US Treasury Secretary Timothy Geithner has pressed China to let the value of the yuan rise against other currencies.
Speaking at IMF talks in Washington, Mr Geithner said nations relying too much on exports must change their policies, or global economic growth would slow.
He said major emerging economies should move towards "a more flexible, market-oriented currency policy".
In response, China blamed rich nations for problems in the currency markets that have hit many developing nations.
The tension over between the US and China over currency policy surfaced once again at the International Monetary Fund (IMF) talks.
Mr Geithner renewed the pressure on China to allow its currency to rise. He named no names, but he was talking mainly about China.
The US has a long-standing grievance over China's currency policy, which limits the movement of the yuan against the dollar. The American complaint is that it gives Chinese exporters an unfair competitive advantage.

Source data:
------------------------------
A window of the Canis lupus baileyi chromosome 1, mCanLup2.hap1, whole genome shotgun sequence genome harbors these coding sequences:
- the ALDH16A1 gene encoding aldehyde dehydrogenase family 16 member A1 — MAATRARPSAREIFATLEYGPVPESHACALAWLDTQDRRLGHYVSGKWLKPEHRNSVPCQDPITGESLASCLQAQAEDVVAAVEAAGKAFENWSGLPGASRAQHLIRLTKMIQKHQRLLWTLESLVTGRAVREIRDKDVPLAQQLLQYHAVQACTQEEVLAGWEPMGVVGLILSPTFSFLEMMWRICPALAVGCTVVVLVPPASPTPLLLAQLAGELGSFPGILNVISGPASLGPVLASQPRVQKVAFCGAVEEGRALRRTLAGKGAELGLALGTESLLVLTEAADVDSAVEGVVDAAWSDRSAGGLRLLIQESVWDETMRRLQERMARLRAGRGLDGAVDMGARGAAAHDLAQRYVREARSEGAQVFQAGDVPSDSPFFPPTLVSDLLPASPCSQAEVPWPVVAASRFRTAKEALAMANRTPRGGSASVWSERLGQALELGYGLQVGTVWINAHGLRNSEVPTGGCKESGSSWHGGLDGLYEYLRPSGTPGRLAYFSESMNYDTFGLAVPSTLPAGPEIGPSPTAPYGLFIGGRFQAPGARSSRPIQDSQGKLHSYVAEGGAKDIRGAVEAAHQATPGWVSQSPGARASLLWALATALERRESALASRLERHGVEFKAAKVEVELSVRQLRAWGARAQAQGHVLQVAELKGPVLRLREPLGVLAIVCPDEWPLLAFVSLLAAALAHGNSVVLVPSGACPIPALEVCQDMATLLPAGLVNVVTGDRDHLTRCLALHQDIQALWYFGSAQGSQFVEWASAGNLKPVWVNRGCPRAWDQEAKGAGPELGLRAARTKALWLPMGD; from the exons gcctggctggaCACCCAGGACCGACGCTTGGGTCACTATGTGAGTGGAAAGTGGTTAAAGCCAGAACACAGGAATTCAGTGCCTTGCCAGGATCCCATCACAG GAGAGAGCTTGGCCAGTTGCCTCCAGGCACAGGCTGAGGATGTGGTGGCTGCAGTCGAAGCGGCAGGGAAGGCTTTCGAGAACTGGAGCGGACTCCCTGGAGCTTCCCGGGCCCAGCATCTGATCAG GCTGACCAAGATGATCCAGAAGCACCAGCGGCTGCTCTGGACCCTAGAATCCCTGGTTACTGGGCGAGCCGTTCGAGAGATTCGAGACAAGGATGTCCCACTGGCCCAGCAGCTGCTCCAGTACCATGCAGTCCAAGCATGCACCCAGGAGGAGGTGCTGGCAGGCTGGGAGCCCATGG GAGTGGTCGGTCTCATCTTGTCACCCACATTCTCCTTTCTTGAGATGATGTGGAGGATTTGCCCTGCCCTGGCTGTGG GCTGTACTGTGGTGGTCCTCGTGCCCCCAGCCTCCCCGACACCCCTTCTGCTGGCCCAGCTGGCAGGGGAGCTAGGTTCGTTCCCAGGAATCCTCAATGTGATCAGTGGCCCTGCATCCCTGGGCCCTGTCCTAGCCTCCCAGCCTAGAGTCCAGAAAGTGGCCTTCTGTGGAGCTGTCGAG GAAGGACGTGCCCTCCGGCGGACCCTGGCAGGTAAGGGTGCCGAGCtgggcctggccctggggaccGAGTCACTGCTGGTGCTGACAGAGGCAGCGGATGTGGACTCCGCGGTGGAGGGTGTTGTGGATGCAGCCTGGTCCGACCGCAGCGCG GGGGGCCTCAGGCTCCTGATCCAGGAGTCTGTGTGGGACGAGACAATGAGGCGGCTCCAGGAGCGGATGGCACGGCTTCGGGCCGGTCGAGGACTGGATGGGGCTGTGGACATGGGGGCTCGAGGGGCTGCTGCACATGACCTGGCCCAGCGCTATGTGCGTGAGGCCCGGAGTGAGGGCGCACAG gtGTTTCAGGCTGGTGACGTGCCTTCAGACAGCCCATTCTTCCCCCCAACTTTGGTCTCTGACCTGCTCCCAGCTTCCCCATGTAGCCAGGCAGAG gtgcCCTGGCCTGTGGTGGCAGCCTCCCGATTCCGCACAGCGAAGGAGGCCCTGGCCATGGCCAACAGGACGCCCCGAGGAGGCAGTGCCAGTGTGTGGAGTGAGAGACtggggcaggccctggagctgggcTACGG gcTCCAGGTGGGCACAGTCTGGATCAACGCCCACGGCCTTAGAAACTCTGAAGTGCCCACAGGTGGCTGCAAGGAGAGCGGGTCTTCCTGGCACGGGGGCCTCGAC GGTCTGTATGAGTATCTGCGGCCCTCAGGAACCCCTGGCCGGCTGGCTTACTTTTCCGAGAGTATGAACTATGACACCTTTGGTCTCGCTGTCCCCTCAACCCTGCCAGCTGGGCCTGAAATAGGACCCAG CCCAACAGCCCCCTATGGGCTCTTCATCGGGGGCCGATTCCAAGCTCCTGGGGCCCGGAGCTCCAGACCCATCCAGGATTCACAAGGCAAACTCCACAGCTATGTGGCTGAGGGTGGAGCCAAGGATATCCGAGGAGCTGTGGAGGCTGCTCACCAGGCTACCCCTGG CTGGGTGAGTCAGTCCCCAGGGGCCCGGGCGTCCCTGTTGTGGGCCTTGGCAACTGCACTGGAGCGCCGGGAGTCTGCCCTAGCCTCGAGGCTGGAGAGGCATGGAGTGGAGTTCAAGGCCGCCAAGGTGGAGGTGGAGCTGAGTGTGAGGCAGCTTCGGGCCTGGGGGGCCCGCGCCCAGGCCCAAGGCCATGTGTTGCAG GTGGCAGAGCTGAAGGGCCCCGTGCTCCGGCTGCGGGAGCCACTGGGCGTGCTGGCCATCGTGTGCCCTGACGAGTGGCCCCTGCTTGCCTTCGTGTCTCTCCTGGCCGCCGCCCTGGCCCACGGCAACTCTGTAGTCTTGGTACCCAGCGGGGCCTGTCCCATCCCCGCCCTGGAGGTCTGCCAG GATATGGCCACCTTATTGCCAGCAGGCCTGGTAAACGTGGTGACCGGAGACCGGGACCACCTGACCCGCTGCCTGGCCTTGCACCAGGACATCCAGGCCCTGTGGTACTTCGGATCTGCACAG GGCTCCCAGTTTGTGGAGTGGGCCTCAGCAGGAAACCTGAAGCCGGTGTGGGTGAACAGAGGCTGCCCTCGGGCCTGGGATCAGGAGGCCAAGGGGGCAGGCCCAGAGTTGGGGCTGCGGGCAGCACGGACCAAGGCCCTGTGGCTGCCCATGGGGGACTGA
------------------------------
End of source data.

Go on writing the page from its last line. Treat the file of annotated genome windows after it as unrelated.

There was a vigorous response from Zhou Xiaochuan, governor of China's central bank (The People's Bank of China), who blamed the rich countries for problems in the currency markets.
Mr Zhou said extremely low interest rates in rich countries had created "stark challenges for emerging market countries".
More recently, many developing countries have had to contend with their own currencies rising and undermining their competitiveness.
The problem is that those low interest rates in the developed world have led investors to seek higher returns elsewhere, in emerging markets.
To invest in those markets, they need to buy the currency and that pushes its value up. That in turn makes those countries' goods more expensive for foreign buyers and the overseas investment money creates a danger of unsustainable bubbles in their property and financial markets.
China has stopped its currency rising much by buying foreign currency. If it were to refrain from that and allow the yuan to rise, it would probably help other developing countries that compete with China, as well as the US which is protesting the most.
But there is another force behind the rising developing world currencies. Their economies are growing robustly, while the rich countries are not.
That uneven global economic recovery is a problem that cannot be quickly fixed.